Sunday, 2 June 2013

Blind Architect - We Felt Mountains (just before we fell)

Album review by kev@thesoundofconfusion.co.uk


Finnish post-rock group Blind Architect have impressed us over the past year with the singles 'Cure Me Dementia' and 'Lebanon', both of which feature on new album 'We Felt Mountains (just before we fell)'. Post-rock can be a difficult genre to get right, and while there will always be people who prefer their three-minute pop songs, there are plenty out there who embrace this kind of towering, often drawn-out alternative music. One of the main sticking points is that an album full of songs that are six-minutes plus can go on for ages, stretching even the patience of the most hardcore devotees, and releases like this are often best consumed in separate parts.

Blind Architect don't suffer from this problem; 'We Felt Mountains...' contains just six tracks and clocks in at the regular album length of just under three quarters of an hour. You shouldn't be put of by the fact that two songs (and therefore a third of the album) may already be known to you, as these aren't the best that the quintet have to offer. 'Lebanon' is still one of the most immediate and easily digestible songs they have, and it's surely for this reason that it opens the show, but the ever so slightly slower 'It's Not California Without You' is its equal, a mixture of maudlin and reflective pauses and more uptempo sections that utilise the regular tools of the trade; crashing drums and meandering guitarscapes, even adding a touch of brass.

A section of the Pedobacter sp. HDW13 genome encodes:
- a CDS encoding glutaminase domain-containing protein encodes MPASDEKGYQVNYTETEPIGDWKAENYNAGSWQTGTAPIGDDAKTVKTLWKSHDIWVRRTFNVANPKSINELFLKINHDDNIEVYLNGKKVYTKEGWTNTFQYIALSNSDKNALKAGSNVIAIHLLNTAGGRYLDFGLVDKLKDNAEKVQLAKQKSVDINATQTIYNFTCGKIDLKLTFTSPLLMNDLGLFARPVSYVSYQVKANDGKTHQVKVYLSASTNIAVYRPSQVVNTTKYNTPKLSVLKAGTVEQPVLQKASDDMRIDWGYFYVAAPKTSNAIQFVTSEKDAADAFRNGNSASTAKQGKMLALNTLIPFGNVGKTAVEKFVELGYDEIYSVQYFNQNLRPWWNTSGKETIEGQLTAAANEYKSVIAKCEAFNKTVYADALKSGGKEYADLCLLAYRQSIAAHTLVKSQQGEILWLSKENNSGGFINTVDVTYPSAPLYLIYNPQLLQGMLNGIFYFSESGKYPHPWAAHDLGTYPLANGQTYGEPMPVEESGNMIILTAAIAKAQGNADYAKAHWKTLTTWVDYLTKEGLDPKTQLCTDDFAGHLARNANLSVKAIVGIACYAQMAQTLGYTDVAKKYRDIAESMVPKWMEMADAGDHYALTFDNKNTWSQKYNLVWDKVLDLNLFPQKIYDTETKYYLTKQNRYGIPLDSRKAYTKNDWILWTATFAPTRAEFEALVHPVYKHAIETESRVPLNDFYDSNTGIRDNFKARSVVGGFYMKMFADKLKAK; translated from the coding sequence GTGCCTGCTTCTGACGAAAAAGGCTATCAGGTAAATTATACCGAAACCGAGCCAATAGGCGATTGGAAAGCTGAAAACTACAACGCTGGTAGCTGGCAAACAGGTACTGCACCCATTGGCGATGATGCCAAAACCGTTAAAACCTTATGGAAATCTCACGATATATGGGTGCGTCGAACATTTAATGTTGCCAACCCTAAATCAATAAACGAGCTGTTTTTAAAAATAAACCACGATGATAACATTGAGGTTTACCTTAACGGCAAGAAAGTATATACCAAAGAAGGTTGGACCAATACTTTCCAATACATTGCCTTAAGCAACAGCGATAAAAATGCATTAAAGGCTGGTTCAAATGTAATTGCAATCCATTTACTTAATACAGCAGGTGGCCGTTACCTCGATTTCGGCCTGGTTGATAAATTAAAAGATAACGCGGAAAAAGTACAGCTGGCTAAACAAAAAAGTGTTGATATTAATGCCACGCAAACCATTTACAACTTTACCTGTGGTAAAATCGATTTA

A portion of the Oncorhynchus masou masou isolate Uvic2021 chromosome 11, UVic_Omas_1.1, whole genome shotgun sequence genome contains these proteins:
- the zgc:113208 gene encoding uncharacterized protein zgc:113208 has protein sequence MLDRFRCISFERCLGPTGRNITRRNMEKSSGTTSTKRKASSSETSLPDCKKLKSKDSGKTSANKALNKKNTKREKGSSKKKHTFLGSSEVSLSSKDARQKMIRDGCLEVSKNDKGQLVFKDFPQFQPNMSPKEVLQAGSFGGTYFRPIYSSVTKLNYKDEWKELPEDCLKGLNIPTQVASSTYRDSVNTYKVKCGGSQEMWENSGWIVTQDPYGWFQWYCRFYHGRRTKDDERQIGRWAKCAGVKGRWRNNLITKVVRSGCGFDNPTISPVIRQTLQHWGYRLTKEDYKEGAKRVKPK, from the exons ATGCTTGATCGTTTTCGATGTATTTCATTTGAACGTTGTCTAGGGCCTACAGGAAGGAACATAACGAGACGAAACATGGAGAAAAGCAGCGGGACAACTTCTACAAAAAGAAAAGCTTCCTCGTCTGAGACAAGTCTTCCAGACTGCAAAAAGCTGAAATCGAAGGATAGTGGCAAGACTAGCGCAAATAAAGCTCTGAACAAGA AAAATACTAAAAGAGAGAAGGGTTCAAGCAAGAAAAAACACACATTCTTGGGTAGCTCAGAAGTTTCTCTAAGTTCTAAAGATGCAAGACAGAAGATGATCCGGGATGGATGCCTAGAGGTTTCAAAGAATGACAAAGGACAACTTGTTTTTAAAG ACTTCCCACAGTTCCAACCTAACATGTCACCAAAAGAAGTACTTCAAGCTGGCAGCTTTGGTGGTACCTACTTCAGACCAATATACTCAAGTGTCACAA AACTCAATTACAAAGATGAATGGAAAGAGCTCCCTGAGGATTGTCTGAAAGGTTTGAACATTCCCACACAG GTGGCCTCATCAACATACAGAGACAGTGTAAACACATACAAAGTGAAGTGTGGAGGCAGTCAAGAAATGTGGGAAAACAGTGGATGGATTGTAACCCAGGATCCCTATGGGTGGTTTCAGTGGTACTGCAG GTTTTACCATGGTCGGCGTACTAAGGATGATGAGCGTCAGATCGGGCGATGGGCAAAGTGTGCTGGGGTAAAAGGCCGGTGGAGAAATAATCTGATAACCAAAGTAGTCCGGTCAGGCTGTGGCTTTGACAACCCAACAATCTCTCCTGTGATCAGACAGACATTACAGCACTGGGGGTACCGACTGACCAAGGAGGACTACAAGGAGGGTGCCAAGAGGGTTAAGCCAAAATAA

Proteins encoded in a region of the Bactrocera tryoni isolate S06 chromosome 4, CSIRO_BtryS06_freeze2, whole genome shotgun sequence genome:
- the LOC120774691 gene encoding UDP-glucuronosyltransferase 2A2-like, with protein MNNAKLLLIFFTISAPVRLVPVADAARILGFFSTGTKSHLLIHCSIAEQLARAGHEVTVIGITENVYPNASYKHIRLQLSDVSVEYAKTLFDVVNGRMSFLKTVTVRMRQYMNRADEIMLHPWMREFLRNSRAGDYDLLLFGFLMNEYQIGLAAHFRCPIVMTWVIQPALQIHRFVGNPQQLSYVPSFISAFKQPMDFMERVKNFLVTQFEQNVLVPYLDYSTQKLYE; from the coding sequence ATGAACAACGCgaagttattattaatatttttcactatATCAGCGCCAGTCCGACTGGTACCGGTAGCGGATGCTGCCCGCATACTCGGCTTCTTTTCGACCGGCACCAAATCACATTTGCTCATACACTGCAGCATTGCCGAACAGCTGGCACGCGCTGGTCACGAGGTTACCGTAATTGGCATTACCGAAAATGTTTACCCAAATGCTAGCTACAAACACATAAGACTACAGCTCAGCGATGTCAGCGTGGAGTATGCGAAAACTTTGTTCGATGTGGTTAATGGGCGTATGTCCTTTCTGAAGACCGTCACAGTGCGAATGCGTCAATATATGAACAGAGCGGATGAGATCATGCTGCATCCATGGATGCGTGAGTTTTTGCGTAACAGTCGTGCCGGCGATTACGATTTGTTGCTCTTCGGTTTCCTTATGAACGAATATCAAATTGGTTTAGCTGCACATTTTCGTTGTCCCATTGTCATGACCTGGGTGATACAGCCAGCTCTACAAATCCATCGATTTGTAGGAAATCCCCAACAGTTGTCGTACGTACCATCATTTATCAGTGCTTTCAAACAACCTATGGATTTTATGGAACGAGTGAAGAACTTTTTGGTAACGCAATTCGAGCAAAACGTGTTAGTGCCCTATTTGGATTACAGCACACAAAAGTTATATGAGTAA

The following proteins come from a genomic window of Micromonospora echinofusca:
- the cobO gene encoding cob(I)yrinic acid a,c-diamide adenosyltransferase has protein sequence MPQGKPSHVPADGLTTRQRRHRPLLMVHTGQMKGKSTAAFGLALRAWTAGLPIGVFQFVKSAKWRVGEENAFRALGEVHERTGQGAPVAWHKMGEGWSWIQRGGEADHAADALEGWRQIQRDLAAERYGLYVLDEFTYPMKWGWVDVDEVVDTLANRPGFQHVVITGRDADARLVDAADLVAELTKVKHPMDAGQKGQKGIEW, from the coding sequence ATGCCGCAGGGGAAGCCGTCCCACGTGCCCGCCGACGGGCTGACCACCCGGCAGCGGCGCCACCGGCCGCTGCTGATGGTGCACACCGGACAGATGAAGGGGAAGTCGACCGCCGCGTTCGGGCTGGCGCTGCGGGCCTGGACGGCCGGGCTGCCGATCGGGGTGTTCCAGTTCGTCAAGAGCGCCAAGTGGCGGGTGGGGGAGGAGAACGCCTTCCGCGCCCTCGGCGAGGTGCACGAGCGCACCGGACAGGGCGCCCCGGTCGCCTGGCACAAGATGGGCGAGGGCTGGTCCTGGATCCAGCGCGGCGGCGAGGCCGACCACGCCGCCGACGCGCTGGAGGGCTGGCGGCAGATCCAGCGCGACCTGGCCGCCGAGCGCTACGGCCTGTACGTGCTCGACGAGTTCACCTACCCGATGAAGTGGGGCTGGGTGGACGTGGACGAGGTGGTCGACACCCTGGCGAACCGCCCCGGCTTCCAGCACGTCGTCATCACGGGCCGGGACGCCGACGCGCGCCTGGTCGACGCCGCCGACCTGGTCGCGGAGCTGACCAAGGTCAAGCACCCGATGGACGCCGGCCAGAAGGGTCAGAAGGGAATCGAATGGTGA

When the album reaches 'Never There' the pace does drop, and while this may alienate some, it's actually one of the more powerful tracks here, again mixing the odd bit of brass amongst its distant vocals and wandering guitar lines. You could say that there's more passion and feeling here than in anything else on 'We Felt Mountains...' and post-rock fans will fall for its changing tempos and different sections, all welded together so you can barely make out the joins. You may well be familiar with the stuttering, and majestic 'Cure me Dementia', if not you can get acquainted below. 'And Here We Fell' will be the stumbling block for the casual fan, much slower than the rest of the record, it doesn't exactly reach for the stars and aim for towering beauty, but this is made up for with 'Sixth', a track which includes plenty of crunching guitar for those who like their music a little heavier. As post-rock albums go, Blind Architect have shown both diversity and talent, something which can be a rare combination.







Blind Architect's website

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